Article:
Crocodile survey reveals Qld divide
DESPITE a general contentment with crocodile management among Queenslanders, a report released by the Queensland Government reveals a significant divide in preferred management options.
In the report based on a public survey released by the Department of Environment and Heritage Protection, half of almost 2000 respondents nominated a ‘balanced’ approach to management, where management is a balance between conservation and safety.
In crocodile country, the percentage isn’t much higher at 52.7 per cent, but the difference between regions becomes clearer when respondents picked between a conservationist approach and one where crocodiles are treated as dangerous animals.
In Far North Queensland, 13.87 per cent of respondents wanted management programs to treat crocodiles as dangerous animals, but in Southern Queensland only 3.5 per cent did.
The conservationist approach is much more popular in regions outside of crocodile country, with 50.33 per cent in Southern Queensland opting for conservation, while in the whole of crocodile country only 25.95 selected the same.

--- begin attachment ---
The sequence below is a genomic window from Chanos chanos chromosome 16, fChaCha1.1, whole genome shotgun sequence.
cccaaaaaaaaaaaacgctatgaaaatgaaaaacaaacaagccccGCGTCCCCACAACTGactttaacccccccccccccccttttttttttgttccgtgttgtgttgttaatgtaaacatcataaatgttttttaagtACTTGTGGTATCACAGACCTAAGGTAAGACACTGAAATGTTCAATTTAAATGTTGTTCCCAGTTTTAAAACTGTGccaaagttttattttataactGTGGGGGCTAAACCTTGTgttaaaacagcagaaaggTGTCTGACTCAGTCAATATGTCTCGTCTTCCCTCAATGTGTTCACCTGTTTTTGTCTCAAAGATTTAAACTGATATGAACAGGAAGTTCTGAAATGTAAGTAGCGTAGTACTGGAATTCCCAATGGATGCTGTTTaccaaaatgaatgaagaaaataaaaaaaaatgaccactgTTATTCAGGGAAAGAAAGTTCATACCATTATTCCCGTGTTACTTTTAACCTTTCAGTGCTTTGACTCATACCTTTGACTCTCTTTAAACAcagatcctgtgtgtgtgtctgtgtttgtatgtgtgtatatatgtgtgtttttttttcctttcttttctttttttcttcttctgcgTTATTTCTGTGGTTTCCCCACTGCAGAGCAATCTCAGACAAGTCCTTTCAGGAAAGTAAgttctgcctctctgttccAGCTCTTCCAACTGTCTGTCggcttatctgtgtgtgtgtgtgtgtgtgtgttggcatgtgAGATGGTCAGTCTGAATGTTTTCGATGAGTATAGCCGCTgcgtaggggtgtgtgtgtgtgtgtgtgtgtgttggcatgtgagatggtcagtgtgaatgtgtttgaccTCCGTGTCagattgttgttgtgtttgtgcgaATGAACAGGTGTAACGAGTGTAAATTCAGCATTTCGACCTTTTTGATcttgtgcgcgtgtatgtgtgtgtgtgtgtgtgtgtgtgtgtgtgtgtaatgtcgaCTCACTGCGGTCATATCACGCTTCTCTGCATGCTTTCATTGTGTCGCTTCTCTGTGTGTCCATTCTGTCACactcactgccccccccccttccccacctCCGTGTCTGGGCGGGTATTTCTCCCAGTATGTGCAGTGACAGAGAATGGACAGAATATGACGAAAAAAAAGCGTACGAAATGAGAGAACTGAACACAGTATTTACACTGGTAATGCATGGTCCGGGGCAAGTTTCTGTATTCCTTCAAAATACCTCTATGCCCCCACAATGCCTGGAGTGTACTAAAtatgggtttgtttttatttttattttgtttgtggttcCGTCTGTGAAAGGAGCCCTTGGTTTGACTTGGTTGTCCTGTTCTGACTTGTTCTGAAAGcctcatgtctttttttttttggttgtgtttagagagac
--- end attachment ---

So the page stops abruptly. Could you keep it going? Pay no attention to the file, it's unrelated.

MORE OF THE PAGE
Conservation was more popular than treating crocodiles as dangerous animals in five of the six Queensland regions, with only respondents in Mackay, Isaac and the Whitsundays going the other way, but not by much. (16.54 per cent for conserve, 18.11 per cent for dangerous.)
Culling was unpopular, with only 3 per cent of all respondents nominating it in ‘other’.
Crocodile removal was also explored in the survey, with participants asked what they believed was the best response to the presence of a crocodile in urban areas.
Almost 70 per cent of responses in crocodile country supported leaving crocodiles alone in urban areas, but if crocodiles are aggressive the responses were heavily in favour of removing them at 76.9 per cent, but in the rest of Queensland only 58 per cent of respondents supported removing aggressive crocs from urban areas.
In crocodile country support for removal of crocodiles over 2m in urban areas fell short of majority support at 47.4 per cent, while southern Queenslanders came in at just over 20 per cent support.
Awareness of the term ‘Crocwise’ was generally very high across the state at 75 .3 per cent, and the highest (unsurprisingly) in Far North Queensland at 84.6 per cent.
Problems with the Crocwise approach arise in awareness of who to contact about a crocodile sighting. The State Government, the authority that responds to croc sightings, was the third most popular choice at 19.7 per cent, behind the local council and ‘other’ which topped out at 28 per cent.
The report has helped inform DEHP attitudes towards crocodile management.